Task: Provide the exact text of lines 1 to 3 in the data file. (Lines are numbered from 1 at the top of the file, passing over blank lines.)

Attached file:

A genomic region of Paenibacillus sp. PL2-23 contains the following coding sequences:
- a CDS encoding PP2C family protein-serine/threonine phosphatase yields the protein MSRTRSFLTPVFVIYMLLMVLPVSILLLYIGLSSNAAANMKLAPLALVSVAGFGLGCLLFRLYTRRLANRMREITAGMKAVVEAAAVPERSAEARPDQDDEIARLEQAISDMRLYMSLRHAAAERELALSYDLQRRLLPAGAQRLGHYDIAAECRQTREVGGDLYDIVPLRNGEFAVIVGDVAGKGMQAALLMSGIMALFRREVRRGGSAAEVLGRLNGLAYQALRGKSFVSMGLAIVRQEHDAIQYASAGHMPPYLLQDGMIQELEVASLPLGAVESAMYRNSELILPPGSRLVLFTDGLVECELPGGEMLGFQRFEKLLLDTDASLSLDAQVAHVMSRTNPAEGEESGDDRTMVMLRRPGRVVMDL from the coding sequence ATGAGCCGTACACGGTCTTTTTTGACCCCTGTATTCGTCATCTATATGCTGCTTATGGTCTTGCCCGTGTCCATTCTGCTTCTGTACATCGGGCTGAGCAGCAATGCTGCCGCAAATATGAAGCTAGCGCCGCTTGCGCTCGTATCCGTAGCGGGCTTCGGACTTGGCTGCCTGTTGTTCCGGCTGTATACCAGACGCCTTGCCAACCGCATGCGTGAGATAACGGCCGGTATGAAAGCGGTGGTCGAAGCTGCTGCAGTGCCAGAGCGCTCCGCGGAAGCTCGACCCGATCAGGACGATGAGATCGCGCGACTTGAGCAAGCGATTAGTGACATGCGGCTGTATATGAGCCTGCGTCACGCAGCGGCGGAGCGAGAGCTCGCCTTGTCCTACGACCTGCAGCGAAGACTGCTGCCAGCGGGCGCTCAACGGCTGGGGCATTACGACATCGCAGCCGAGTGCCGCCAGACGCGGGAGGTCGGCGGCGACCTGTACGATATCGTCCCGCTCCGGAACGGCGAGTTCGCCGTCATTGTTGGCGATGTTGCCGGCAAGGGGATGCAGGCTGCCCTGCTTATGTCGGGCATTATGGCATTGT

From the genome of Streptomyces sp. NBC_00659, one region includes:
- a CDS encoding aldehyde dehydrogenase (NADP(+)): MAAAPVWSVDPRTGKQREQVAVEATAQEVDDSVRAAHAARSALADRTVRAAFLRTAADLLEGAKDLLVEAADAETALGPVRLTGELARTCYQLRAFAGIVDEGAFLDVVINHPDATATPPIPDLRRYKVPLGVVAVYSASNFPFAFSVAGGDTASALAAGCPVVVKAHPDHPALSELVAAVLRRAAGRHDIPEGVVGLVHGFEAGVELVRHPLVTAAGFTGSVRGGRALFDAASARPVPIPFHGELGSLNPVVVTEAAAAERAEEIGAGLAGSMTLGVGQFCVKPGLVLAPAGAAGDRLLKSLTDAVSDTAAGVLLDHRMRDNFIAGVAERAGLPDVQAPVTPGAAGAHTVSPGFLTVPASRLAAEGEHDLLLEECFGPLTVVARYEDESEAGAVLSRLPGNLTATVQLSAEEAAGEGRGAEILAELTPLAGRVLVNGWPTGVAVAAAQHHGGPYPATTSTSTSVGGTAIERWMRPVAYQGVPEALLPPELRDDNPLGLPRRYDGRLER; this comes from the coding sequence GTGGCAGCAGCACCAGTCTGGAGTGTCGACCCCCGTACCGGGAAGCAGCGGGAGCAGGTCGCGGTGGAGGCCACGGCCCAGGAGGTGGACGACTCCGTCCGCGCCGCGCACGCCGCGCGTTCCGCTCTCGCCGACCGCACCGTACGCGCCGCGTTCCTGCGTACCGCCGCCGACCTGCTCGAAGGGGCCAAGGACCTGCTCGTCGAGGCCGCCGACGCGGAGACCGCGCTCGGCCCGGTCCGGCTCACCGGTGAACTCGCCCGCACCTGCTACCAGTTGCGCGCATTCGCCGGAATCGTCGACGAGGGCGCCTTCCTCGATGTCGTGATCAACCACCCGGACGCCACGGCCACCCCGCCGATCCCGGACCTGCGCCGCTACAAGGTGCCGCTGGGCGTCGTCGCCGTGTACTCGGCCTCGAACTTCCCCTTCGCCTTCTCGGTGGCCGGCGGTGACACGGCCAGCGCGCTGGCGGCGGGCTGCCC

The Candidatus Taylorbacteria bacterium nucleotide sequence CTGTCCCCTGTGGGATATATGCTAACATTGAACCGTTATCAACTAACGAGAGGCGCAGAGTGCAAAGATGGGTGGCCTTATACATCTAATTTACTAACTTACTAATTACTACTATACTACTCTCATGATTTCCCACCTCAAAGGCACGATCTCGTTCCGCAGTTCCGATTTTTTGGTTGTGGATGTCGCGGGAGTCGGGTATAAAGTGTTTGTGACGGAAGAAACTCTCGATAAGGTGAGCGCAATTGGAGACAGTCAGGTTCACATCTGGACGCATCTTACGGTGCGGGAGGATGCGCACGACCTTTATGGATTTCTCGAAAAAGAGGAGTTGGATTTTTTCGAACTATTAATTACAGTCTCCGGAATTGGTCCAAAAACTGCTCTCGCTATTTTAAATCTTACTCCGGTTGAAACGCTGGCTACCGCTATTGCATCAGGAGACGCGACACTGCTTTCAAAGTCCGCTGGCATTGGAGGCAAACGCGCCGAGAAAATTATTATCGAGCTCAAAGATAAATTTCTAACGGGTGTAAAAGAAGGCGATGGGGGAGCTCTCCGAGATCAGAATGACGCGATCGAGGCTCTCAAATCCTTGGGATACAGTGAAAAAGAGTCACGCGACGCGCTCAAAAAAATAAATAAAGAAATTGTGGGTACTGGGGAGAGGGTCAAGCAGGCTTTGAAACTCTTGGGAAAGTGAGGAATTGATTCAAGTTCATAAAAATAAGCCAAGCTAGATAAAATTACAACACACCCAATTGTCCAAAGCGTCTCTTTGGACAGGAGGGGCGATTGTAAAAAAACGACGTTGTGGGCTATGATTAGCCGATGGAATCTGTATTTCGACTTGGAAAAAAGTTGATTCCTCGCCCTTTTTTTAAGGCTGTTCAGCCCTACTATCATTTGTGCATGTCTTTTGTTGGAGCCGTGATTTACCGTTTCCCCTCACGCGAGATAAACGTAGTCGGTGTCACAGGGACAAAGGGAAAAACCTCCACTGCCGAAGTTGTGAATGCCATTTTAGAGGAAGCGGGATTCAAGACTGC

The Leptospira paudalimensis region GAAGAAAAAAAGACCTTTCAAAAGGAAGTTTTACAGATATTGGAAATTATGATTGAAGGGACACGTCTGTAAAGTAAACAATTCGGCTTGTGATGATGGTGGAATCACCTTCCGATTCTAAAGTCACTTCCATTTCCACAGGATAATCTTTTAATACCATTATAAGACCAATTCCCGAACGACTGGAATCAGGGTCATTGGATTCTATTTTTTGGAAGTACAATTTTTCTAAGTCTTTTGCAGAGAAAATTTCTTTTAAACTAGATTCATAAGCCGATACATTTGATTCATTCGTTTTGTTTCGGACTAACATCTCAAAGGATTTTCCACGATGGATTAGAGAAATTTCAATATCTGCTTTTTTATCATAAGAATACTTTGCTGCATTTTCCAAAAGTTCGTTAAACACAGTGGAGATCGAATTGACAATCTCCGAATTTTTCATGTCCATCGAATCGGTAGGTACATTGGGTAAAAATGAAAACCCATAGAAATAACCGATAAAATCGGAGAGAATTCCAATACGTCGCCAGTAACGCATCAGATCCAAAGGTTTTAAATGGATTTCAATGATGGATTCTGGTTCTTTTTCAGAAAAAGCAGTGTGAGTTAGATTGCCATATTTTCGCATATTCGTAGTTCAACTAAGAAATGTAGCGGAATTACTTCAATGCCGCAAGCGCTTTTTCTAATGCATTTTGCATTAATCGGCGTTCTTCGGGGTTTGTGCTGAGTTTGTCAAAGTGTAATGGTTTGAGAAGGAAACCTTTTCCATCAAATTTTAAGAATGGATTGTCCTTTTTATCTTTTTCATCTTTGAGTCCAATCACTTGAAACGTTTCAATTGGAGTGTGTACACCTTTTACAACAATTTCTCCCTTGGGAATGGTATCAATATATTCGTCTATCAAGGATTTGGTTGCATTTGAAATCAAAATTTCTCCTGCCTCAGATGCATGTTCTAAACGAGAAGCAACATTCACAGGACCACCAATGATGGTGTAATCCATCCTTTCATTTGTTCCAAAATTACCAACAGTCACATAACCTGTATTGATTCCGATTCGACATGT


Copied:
A genomic region of Paenibacillus sp. PL2-23 contains the following coding sequences:
- a CDS encoding PP2C family protein-serine/threonine phosphatase yields the protein MSRTRSFLTPVFVIYMLLMVLPVSILLLYIGLSSNAAANMKLAPLALVSVAGFGLGCLLFRLYTRRLANRMREITAGMKAVVEAAAVPERSAEARPDQDDEIARLEQAISDMRLYMSLRHAAAERELALSYDLQRRLLPAGAQRLGHYDIAAECRQTREVGGDLYDIVPLRNGEFAVIVGDVAGKGMQAALLMSGIMALFRREVRRGGSAAEVLGRLNGLAYQALRGKSFVSMGLAIVRQEHDAIQYASAGHMPPYLLQDGMIQELEVASLPLGAVESAMYRNSELILPPGSRLVLFTDGLVECELPGGEMLGFQRFEKLLLDTDASLSLDAQVAHVMSRTNPAEGEESGDDRTMVMLRRPGRVVMDL from the coding sequence ATGAGCCGTACACGGTCTTTTTTGACCCCTGTATTCGTCATCTATATGCTGCTTATGGTCTTGCCCGTGTCCATTCTGCTTCTGTACATCGGGCTGAGCAGCAATGCTGCCGCAAATATGAAGCTAGCGCCGCTTGCGCTCGTATCCGTAGCGGGCTTCGGACTTGGCTGCCTGTTGTTCCGGCTGTATACCAGACGCCTTGCCAACCGCATGCGTGAGATAACGGCCGGTATGAAAGCGGTGGTCGAAGCTGCTGCAGTGCCAGAGCGCTCCGCGGAAGCTCGACCCGATCAGGACGATGAGATCGCGCGACTTGAGCAAGCGATTAGTGACATGCGGCTGTATATGAGCCTGCGTCACGCAGCGGCGGAGCGAGAGCTCGCCTTGTCCTACGACCTGCAGCGAAGACTGCTGCCAGCGGGCGCTCAACGGCTGGGGCATTACGACATCGCAGCCGAGTGCCGCCAGACGCGGGAGGTCGGCGGCGACCTGTACGATATCGTCCCGCTCCGGAACGGCGAGTTCGCCGTCATTGTTGGCGATGTTGCCGGCAAGGGGATGCAGGCTGCCCTGCTTATGTCGGGCATTATGGCATTGT

From the genome of Streptomyces sp. NBC_00659, one region includes: